The chief point of the book is "to show in what ways religious man attempts to remain as long as possible in a sacred universe, and hence what his total experience of life proves to be in comparison with the experience of the man without religious feeling, of the man who lives, or wishes to live, in a desacralized world."
Eliade begins with hierophany, the event of the sacred manifesting itself to us, the experience of a different order of reality entering human experience. He presents the idea of sacred space, describing how the only "real" space is sacred, surrounded by a formless expanse. Sacred space becomes the point of reference for all other spaces. He finds that people inhabit a midland, between the outer chaos and the inner sacred, which is renewed by sacred ritual and practice. By consecrating a place in the profane world, cosmogony is recapitulated and the sacred made accessible. This becomes the center of the primitive world. Ritual takes place in this sacred space, and becomes a way of participating in the sacred cosmos while reinvigorating the profane world.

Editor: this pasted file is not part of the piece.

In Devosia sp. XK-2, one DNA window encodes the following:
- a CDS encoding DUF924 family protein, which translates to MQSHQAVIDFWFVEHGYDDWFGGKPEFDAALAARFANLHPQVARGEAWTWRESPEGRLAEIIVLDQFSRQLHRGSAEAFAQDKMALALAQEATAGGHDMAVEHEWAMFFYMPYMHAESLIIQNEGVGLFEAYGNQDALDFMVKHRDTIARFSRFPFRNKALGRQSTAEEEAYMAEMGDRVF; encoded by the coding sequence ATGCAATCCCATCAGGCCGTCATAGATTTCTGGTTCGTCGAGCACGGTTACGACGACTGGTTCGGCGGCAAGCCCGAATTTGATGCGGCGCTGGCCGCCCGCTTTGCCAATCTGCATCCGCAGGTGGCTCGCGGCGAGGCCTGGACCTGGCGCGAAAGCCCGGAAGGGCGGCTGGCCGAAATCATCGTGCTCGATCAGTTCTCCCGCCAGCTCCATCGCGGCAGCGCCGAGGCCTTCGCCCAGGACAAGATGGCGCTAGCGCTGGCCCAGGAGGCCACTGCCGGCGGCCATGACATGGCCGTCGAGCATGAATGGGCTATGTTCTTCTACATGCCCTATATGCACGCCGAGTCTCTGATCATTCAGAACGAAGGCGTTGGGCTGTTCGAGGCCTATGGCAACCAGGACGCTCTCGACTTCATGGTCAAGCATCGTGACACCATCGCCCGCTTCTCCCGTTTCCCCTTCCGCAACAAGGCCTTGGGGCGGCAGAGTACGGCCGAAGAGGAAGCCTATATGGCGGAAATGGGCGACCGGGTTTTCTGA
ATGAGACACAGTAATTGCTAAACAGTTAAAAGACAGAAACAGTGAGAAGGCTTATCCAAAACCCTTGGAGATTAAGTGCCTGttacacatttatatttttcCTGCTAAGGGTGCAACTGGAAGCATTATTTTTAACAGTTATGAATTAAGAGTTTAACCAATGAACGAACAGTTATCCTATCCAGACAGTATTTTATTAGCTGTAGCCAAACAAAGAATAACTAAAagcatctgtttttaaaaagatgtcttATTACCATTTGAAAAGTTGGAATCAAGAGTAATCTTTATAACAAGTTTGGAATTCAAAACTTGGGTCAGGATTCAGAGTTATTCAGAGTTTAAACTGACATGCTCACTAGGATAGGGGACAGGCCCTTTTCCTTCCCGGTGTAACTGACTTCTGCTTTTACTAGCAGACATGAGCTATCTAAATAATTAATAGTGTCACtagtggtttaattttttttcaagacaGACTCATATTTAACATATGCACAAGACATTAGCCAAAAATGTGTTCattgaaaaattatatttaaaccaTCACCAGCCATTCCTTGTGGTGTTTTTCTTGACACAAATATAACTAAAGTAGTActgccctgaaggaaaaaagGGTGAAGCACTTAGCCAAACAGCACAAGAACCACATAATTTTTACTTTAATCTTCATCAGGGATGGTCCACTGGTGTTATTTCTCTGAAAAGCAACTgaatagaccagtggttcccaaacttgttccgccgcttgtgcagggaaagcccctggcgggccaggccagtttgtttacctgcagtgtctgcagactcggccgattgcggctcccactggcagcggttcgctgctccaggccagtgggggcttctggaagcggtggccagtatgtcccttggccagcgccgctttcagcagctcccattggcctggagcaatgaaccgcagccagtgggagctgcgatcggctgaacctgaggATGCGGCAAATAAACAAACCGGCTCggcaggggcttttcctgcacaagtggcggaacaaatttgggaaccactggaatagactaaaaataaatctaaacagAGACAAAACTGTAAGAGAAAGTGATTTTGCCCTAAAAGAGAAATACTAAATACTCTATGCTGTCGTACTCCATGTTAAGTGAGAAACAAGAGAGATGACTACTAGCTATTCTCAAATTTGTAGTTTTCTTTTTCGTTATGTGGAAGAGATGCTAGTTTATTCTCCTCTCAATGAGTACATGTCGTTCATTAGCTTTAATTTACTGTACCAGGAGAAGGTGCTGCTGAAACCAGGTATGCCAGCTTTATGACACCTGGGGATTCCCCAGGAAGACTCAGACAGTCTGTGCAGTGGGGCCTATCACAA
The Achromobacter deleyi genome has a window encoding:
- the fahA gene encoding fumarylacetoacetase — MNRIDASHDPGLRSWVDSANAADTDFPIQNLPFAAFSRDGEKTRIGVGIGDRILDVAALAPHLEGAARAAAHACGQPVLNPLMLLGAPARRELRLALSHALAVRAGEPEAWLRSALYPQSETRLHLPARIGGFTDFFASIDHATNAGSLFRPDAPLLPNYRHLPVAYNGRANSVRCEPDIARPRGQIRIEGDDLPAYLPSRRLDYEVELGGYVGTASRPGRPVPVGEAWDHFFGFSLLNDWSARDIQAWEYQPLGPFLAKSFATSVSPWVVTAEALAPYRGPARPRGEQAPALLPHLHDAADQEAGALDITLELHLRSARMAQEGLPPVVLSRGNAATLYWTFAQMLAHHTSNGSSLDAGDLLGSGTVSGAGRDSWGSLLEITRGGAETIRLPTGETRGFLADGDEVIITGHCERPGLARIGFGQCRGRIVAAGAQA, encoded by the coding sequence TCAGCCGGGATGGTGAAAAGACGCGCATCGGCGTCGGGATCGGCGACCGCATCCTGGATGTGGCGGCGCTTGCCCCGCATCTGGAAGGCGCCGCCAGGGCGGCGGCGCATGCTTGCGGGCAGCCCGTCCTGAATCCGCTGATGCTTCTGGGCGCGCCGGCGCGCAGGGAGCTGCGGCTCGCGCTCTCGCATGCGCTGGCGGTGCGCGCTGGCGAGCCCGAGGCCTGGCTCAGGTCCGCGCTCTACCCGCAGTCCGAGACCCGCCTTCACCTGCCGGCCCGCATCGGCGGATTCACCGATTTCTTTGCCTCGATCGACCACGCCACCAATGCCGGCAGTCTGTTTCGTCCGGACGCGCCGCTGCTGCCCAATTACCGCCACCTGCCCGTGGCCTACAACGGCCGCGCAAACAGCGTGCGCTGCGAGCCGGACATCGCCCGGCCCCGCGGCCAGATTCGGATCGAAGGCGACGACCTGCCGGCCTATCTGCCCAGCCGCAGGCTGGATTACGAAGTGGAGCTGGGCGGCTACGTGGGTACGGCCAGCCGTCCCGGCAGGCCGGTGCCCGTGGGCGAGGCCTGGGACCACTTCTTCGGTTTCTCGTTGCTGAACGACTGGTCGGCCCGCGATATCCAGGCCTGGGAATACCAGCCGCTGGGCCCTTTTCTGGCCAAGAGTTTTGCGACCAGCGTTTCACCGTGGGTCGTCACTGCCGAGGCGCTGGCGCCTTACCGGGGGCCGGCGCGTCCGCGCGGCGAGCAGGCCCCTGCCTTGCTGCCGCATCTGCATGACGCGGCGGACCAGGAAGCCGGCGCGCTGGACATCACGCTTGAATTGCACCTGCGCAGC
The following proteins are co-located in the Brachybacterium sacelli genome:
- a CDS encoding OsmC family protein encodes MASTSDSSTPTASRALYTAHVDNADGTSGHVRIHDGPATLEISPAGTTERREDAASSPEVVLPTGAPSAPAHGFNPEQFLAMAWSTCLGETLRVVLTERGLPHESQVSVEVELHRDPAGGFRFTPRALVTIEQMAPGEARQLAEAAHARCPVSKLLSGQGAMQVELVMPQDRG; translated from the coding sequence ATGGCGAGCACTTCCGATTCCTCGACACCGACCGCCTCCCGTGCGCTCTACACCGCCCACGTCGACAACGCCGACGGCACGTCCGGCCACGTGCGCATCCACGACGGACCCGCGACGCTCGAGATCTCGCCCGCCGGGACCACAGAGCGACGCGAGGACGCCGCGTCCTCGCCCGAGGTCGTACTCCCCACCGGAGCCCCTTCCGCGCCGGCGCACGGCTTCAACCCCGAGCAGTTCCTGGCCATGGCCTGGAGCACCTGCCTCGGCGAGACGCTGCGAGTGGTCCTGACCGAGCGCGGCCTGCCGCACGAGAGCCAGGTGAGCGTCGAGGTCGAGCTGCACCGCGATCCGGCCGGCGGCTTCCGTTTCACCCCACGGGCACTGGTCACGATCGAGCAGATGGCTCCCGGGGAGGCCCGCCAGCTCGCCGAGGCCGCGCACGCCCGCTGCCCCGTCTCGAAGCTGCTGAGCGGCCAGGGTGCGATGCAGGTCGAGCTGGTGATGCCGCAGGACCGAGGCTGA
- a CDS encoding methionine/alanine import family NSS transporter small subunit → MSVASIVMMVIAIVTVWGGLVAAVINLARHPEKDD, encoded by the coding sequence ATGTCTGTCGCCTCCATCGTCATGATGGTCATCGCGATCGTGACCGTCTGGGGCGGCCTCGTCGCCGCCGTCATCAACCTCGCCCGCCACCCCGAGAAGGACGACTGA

Next, Eliade considers sacred time and mythology. While "profane time" is linear, sacred time returns to the beginning, when things were more "real" than they are now.
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38 of 39 people found the following review helpful By A Customer on January 2, 1999
Format: Paperback
This eminently readable introduction to cross-cultural religious studies is one of the gems of my personal library. Eliade does not believe that "primitive" means "simple-minded" or "outmoded", hence, his discussions of "primitive" religious ideas are sympathetic and penetrating. The final section of the book skewers "modern" humanity's pretensions to having transcended the sacred. The appendix contains a succinct and iluminating chronology of the development of "history of religions" studies. If you always thought (along with most of the rest of the world) that "myth" simply meant "old superstition" or "false story"' this book has a few surprises in store for you. Just read it!